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Iranian Cinema

Top Iranian Movies: The Salesman Film Review



Writing a film review is completely new to me. However, my deep appreciation of Iranian cinema and its growing popularity in other countries have motivated me to give it a try. I`ve decided to start with one of the most recent top Iranian movies – The Salesman.

The latest film of world-famous, award-winning Iranian director Asghar Farhadi called The Salesman was a sensation at Cannes Film Festival last year winning two awards (Best Screenplay and Best Actor). The Salesman managed to win several other awards and is now running for the Best Foreign Language Film at the Oscars. It is Farhadi`s seventh feature film which tells the story of a married couple Emad and Rana who suffer a violent intrusion into their private life – while alone at home, Rana accidentally lets in a man who breaks her life with Emad into pieces. The title of the film is inspired by Arthur Miller`s play Death of a Salesman which the film is partially based on. Reading this play before watching the movie will definitely help to understand it better.

The Salesman has drawn a lot of attention from foreign press and you can find a review for this film in every major publication. Having read some of them I`ve come up with an idea that the main reason for that may be the fact that critics find The Salesman quite feminist and believe that it`s about male and female roles in society, oppression of women and their inferior position in society. Some other Western critics see political connotation of what is happening on the screen implying that Farhadi is covertly criticizing the Islamic regime in Iran. That is exactly what Westerners usually look for and expect from films made in Islamic countries. I admit that all of these may take place in the film, but what I love and appreciate in Farhadi`s movies is that they are mostly universal. No matter where the story takes place – in Paris (like in The Past) or in the north of Iran (About Elly), a person from any nation, religion and background can find themselves in the same circumstances or in front of the same dilemma.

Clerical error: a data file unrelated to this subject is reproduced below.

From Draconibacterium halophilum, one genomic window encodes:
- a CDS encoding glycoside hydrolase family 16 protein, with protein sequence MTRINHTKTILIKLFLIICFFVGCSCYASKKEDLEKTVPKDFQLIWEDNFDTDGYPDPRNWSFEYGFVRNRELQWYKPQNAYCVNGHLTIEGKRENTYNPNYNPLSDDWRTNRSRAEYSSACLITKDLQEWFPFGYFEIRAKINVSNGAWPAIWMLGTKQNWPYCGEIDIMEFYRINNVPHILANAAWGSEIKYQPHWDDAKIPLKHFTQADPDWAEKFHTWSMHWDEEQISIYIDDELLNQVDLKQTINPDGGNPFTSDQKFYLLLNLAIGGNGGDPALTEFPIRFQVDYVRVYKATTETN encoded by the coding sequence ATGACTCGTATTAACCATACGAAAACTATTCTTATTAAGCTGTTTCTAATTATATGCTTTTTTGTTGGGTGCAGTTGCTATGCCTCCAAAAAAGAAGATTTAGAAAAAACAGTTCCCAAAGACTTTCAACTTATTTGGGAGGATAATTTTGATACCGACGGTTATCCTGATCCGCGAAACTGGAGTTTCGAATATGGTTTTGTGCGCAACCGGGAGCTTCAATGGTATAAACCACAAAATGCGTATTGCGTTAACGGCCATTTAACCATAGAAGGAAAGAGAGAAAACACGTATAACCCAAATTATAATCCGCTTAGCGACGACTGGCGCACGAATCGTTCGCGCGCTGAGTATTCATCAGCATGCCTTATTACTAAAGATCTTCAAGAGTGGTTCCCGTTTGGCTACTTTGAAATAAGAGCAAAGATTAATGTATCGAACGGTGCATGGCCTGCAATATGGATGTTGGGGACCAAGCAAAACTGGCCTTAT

As Farhadi mentions in one of his interviews, The Salesman focuses on intrusion into one`s private life and how it can change a person. ‘Emad, Farhadi says, is a victim of circumstances’. After his private life was violated, he reacts in the same way – violating other people`s private space, he gives himself the right to do the same way. This transition goes on slowly but steadily, changing Emad and his relationship with Rana forever. Emad here is not an example of a man, he is a human being – such a change can happen to anyone, no matter male or female. 

The Salesman
Watching Farhadi`s movies is always a pleasure. Being a brilliant scriptwriter, he never writes a phrase without an intend. That`s why every line in his films is meaningful and in the right place. This actually leads us to another important feature of Farhadi`s films – he is a master of metaphors. Starting with the opening scene of Emad and Rana`s house falling apart (just like their relationship after the incident) and ending up with the scene of Willy Loman`s funeral (as the burial of Emad as he was before his transformation) – every single scene is full of symbols and metaphors.